Back in the day, when we lived in Texas there was a fad where motorcycle idiots would pop wheelies doing 80-100 mph. It was at night so you couldn't see them approaching since there light was shining up. I had one pass me once and it was the craziest thing ever. I've heard that chasing bikes for cops is a waste because if the bike runs there is no way for them to catch up with them because motorcycles can go so much faster. Knowing nothing about bike speeds, I cannot attest to the validity of that statement. Also in TX, all bikers must were helmets unless they take a course which makes there license special. Its kind of ironic that someone would take a class to be able to not wear a helmet.

bedelia said...

correction: their light Just so you know, I'm terrified of making grammatical errors in comments. And did you know you can graduate with an English degree from BYU without taking a grammar class. At least, prior to 2001 when I graduated you could, because I did.

natali said...

grammar is only interesting (to me) from a historical and social perspective. i think grammar classes belong in sociological/psychology and maybe history classes.

Allison said...

I listened to that segment as well. Sad, really. But if you choose to wear no helmet and speed on a motorcycle, you deserve to be my personal organ donor.

daltongirl said...

Murray: Before you say "Safety first . . . safety first," do you say, "Lot of traffic out tonight, sir"? And are you driving a cement mixer?

We used to live on a country road, and people would go like 120 mph on it in front of our house. One time a guy on a motorcycle got in a horribly gory accident almost at our door. I have hated motorcycles ever since. And I've thought that motorcycle riders are a bit crazy. Or have secret death wishes.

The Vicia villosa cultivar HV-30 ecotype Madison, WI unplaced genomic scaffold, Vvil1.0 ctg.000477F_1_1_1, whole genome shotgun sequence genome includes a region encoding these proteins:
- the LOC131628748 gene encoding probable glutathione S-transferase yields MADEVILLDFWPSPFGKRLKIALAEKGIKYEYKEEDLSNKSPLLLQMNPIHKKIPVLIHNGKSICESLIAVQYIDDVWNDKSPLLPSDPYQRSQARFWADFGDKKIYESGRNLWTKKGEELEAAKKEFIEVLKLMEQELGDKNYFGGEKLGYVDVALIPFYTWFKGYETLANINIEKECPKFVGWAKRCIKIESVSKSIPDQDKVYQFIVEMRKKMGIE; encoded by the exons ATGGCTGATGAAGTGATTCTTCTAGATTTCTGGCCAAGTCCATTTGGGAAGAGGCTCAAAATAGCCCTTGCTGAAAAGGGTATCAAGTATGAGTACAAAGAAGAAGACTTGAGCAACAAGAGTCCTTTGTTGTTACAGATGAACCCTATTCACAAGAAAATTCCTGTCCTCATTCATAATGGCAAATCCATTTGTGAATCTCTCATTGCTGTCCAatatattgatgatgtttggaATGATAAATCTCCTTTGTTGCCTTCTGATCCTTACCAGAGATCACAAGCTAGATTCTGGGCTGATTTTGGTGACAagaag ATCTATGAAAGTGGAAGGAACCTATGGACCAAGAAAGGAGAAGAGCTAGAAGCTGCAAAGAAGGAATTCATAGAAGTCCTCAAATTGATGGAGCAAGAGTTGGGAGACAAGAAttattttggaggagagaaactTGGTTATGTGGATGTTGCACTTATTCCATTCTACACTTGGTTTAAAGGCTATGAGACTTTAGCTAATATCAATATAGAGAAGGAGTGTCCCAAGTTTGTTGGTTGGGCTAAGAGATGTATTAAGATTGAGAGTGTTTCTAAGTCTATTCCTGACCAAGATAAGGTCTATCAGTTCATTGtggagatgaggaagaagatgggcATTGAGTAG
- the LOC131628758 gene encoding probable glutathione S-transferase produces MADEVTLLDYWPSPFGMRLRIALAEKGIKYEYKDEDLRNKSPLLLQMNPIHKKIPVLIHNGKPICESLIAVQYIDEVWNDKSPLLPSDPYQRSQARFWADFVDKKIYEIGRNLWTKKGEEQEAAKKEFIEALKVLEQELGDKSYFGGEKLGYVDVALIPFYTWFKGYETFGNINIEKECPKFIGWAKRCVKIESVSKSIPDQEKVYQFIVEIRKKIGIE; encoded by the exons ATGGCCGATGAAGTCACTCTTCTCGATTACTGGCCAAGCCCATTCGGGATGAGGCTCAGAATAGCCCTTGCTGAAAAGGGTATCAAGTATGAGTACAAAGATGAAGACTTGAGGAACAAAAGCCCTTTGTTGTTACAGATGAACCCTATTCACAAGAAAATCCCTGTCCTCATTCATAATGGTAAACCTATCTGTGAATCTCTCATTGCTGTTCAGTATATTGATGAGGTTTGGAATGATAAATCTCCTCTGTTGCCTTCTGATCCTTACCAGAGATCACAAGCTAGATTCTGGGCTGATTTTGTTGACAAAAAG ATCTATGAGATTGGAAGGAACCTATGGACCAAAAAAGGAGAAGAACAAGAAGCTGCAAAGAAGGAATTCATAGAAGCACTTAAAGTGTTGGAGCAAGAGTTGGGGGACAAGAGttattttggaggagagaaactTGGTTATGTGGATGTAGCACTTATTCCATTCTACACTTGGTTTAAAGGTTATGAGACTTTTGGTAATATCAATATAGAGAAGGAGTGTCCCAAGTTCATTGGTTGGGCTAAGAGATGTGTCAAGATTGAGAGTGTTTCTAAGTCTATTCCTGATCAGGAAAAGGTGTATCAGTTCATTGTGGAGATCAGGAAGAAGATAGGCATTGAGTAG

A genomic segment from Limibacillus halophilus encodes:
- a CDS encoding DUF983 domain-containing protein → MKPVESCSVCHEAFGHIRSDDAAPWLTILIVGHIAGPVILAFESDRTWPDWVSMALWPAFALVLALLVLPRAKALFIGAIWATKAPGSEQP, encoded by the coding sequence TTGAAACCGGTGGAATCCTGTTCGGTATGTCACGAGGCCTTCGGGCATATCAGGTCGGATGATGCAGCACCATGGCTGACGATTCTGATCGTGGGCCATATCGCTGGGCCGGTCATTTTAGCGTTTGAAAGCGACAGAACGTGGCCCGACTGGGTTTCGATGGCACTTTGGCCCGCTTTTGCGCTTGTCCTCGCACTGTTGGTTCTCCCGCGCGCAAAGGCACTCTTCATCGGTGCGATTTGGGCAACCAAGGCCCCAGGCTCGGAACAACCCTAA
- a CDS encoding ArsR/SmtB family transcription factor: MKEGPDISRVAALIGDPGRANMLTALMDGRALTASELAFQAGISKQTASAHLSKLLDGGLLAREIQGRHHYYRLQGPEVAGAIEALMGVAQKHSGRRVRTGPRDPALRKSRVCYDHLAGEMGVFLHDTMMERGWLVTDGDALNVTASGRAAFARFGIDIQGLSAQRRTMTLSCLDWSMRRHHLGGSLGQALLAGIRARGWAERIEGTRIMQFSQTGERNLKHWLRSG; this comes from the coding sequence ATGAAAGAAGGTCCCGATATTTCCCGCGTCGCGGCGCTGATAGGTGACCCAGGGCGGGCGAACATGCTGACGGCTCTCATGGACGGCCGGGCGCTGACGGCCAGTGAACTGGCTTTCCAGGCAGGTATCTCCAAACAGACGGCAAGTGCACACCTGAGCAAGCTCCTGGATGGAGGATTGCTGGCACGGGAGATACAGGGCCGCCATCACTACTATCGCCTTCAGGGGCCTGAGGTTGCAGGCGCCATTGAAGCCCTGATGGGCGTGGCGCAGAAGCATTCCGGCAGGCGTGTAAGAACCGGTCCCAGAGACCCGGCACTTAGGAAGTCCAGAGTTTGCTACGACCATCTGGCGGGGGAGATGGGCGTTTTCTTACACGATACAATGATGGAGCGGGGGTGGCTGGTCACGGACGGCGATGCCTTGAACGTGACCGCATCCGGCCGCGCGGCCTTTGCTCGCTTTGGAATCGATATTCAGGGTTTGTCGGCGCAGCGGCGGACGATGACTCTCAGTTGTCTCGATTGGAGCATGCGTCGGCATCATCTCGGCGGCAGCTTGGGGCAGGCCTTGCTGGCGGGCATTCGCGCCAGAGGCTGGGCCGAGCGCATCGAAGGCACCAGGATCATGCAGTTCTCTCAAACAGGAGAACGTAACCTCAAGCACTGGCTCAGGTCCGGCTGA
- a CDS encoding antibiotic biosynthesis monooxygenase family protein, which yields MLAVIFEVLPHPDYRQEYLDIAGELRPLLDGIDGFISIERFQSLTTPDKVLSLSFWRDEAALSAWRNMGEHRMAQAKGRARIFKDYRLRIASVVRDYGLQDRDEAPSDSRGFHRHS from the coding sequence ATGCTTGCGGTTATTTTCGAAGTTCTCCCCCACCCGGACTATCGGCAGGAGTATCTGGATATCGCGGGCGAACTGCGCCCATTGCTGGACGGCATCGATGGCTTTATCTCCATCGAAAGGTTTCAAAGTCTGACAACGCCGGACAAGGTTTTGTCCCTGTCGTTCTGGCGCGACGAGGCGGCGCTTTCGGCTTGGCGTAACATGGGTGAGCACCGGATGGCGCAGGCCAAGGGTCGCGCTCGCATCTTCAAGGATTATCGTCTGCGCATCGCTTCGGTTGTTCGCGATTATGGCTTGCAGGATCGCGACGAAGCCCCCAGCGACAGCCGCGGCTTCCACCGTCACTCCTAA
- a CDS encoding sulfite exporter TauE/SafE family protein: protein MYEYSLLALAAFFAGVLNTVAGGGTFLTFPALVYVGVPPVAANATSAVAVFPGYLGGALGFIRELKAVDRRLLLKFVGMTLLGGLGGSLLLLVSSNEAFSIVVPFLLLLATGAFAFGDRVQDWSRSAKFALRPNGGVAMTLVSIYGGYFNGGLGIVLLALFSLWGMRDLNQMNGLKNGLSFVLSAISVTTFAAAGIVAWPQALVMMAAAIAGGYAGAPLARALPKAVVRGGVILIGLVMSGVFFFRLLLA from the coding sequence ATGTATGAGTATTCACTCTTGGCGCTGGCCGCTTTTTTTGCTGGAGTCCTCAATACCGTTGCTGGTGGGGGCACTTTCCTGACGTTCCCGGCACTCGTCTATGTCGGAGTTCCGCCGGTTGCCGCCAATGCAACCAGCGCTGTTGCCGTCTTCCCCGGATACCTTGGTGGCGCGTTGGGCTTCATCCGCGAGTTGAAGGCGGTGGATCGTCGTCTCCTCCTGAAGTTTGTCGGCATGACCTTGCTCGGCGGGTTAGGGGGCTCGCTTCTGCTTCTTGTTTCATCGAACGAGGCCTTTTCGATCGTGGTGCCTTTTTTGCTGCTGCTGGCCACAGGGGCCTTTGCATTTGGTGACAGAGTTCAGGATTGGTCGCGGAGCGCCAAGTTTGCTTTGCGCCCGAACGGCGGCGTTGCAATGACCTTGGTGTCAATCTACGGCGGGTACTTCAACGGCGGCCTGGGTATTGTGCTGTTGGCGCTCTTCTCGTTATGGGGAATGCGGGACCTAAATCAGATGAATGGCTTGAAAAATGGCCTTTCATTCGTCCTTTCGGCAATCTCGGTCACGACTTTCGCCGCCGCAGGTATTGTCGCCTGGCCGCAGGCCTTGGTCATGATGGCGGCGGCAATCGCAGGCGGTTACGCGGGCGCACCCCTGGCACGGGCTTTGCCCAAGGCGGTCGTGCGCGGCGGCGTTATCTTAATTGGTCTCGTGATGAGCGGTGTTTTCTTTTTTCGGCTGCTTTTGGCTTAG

Victor said...

Maybe the rider was your own brother on his motorbike and I was his passenger riding "bitch" to go see Batman. I know we passed by you so quickly that it was all a blur, but it was I who wore the sun glasses to keep his long, flowing hair out of my eyes.

Kristeee said...

Having worked in accident reconstruction and seen the police and scene photos from nasty, nasty accidents, this is a pet peeve of mine, too. It's scary enough with random bicyclists who don't have lights, reflectors, or light-colored clothing. Why do we need helmetless (and apparently brainless) motorcyclists whizzing by, too?

Jordy said...

I don't think the Utah Highway Patrol really patrols. I went to traffic school last night in Provo, and there were a couple of questions asked regarding the interstate, and the officer responded to one of them by saying, "Yeaa... the UHP doesn't really do their job." So, if there is any place you should really drive defensively, it's the interstate; especially since the officer last night said the average speed people drive on I-15 is 75.

Red Soul said...

whoa. im so scared of such things.

micah e. said...

Two things:

1. I've never thought about the personal trauma associated with accidentally killing someone. Now I can't stop thinking about it.

2. Motorcycle drivers are a liability to us all.

C. said...

Completely unrelated, but haev you seen the Spoonflower company blog? It seems like it would be right up your alley. It's http://blog.spoonflower.com/ and I'm guessing you have already seen it because you're cool like that.